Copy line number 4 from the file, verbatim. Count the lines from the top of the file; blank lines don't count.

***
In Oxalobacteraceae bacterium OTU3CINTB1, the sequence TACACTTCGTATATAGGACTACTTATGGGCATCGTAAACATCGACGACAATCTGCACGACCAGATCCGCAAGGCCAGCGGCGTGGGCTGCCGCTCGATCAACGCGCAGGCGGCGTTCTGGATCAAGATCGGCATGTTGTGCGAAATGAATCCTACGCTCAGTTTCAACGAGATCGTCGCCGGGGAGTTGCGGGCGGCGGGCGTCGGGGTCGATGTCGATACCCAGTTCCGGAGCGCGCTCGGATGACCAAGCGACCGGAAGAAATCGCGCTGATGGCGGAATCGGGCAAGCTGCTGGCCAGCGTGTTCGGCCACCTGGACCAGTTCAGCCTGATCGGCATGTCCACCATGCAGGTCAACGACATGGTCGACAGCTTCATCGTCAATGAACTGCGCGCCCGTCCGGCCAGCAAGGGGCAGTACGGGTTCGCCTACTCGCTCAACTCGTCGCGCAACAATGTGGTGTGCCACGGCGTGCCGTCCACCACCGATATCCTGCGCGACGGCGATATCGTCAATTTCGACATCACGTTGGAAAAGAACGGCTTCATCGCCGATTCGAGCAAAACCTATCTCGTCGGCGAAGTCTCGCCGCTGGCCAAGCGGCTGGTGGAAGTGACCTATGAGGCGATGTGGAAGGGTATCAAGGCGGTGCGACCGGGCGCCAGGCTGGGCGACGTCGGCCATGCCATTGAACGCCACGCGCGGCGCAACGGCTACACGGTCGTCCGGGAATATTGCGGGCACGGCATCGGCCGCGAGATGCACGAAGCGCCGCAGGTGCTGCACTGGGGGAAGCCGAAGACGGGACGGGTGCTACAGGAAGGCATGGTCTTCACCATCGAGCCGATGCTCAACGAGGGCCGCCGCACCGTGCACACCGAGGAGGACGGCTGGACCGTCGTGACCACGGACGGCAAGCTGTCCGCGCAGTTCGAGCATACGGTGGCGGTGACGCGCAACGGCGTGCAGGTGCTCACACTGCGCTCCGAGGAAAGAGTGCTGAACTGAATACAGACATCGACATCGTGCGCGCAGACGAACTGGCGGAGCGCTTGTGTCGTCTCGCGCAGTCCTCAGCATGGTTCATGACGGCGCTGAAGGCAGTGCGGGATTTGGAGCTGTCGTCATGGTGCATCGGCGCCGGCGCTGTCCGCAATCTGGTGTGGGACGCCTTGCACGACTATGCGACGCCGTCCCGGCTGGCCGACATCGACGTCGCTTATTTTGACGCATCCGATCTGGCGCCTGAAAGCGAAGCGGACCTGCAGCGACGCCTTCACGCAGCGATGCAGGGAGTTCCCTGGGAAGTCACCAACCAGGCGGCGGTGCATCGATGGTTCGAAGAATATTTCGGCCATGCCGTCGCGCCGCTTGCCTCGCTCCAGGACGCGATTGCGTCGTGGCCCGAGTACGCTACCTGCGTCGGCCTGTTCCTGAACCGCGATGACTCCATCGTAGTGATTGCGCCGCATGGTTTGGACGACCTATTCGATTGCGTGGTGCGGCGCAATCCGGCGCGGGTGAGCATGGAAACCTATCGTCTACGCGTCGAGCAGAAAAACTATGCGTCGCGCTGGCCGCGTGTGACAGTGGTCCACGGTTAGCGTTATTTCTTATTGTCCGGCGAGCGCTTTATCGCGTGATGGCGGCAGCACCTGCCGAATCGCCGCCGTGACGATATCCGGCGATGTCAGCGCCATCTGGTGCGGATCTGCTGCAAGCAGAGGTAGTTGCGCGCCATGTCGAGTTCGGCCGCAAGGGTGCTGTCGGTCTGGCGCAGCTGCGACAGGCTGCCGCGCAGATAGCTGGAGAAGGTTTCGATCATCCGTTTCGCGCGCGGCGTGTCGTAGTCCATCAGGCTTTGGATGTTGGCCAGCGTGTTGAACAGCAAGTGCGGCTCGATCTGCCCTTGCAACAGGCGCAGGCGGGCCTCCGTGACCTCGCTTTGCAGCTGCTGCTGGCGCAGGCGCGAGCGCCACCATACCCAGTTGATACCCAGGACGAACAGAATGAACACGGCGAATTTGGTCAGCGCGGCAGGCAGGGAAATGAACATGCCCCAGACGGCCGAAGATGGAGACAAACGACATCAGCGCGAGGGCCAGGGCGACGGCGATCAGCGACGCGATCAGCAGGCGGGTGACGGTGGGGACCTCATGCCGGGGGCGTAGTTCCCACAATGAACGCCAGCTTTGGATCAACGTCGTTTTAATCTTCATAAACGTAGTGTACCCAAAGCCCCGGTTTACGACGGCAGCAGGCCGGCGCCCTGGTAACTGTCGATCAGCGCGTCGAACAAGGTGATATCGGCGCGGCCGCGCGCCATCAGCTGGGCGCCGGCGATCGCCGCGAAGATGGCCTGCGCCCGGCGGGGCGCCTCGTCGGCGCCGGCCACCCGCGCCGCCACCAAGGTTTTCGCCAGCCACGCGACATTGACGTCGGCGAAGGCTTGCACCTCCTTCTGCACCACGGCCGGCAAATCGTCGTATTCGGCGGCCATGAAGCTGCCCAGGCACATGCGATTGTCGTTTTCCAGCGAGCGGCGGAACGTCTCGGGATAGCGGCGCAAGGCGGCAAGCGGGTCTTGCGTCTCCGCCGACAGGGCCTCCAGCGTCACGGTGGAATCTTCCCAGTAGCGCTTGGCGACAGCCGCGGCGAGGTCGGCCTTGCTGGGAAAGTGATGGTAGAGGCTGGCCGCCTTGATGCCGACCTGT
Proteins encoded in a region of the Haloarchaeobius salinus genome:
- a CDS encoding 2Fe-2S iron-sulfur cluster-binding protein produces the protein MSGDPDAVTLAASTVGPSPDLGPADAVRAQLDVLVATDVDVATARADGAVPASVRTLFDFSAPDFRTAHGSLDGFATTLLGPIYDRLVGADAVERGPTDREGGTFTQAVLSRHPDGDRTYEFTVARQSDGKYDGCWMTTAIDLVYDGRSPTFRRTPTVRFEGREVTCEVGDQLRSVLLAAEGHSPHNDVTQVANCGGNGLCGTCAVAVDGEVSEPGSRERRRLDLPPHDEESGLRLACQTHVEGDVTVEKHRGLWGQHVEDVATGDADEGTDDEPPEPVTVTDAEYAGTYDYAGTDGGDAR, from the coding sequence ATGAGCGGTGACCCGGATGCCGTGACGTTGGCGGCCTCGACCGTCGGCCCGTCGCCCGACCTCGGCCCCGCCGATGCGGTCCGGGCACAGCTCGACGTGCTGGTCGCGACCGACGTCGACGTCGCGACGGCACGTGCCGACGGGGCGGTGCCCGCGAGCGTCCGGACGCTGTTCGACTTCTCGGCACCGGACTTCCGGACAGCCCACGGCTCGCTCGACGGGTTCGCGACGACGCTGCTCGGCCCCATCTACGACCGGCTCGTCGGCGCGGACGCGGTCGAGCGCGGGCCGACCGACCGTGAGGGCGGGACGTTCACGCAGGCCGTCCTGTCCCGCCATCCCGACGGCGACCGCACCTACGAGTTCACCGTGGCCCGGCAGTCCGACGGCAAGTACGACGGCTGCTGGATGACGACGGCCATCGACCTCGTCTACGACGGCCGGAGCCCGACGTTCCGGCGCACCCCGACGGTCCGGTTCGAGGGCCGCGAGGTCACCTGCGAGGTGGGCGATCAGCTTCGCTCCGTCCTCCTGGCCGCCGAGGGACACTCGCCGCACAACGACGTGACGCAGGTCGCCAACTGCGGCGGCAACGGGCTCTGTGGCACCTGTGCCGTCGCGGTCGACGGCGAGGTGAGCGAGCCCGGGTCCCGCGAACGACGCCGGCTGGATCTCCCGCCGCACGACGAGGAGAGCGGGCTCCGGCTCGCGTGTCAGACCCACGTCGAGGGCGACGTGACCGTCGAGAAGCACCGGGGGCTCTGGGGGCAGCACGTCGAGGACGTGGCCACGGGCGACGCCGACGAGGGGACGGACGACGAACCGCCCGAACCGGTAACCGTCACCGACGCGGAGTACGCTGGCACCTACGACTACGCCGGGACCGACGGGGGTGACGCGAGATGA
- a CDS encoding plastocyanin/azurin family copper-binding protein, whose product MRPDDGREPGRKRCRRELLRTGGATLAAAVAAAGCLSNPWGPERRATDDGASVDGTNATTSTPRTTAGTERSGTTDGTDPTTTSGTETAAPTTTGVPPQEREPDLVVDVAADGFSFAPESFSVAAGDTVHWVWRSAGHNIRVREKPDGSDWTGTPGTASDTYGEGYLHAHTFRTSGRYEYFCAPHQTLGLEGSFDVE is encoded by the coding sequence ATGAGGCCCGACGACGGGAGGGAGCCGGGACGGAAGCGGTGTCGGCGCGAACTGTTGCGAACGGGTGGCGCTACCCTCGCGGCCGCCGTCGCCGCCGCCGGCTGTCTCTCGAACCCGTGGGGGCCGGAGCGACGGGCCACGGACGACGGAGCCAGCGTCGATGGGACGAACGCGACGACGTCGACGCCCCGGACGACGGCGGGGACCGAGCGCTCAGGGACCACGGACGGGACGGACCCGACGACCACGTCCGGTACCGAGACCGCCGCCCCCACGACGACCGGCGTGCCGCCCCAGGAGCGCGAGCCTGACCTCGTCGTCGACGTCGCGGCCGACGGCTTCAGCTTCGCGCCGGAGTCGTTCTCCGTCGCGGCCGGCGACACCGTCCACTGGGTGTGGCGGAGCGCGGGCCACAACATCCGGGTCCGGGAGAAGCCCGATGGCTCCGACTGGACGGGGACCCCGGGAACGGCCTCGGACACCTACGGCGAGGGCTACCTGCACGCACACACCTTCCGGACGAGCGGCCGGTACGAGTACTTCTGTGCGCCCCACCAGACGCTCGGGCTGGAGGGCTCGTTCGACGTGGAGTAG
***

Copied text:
- a CDS encoding plastocyanin/azurin family copper-binding protein, whose product MRPDDGREPGRKRCRRELLRTGGATLAAAVAAAGCLSNPWGPERRATDDGASVDGTNATTSTPRTTAGTERSGTTDGTDPTTTSGTETAAPTTTGVPPQEREPDLVVDVAADGFSFAPESFSVAAGDTVHWVWRSAGHNIRVREKPDGSDWTGTPGTASDTYGEGYLHAHTFRTSGRYEYFCAPHQTLGLEGSFDVE is encoded by the coding sequence ATGAGGCCCGACGACGGGAGGGAGCCGGGACGGAAGCGGTGTCGGCGCGAACTGTTGCGAACGGGTGGCGCTACCCTCGCGGCCGCCGTCGCCGCCGCCGGCTGTCTCTCGAACCCGTGGGGGCCGGAGCGACGGGCCACGGACGACGGAGCCAGCGTCGATGGGACGAACGCGACGACGTCGACGCCCCGGACGACGGCGGGGACCGAGCGCTCAGGGACCACGGACGGGACGGACCCGACGACCACGTCCGGTACCGAGACCGCCGCCCCCACGACGACCGGCGTGCCGCCCCAGGAGCGCGAGCCTGACCTCGTCGTCGACGTCGCGGCCGACGGCTTCAGCTTCGCGCCGGAGTCGTTCTCCGTCGCGGCCGGCGACACCGTCCACTGGGTGTGGCGGAGCGCGGGCCACAACATCCGGGTCCGGGAGAAGCCCGATGGCTCCGACTGGACGGGGACCCCGGGAACGGCCTCGGACACCTACGGCGAGGGCTACCTGCACGCACACACCTTCCGGACGAGCGGCCGGTACGAGTACTTCTGTGCGCCCCACCAGACGCTCGGGCTGGAGGGCTCGTTCGACGTGGAGTAG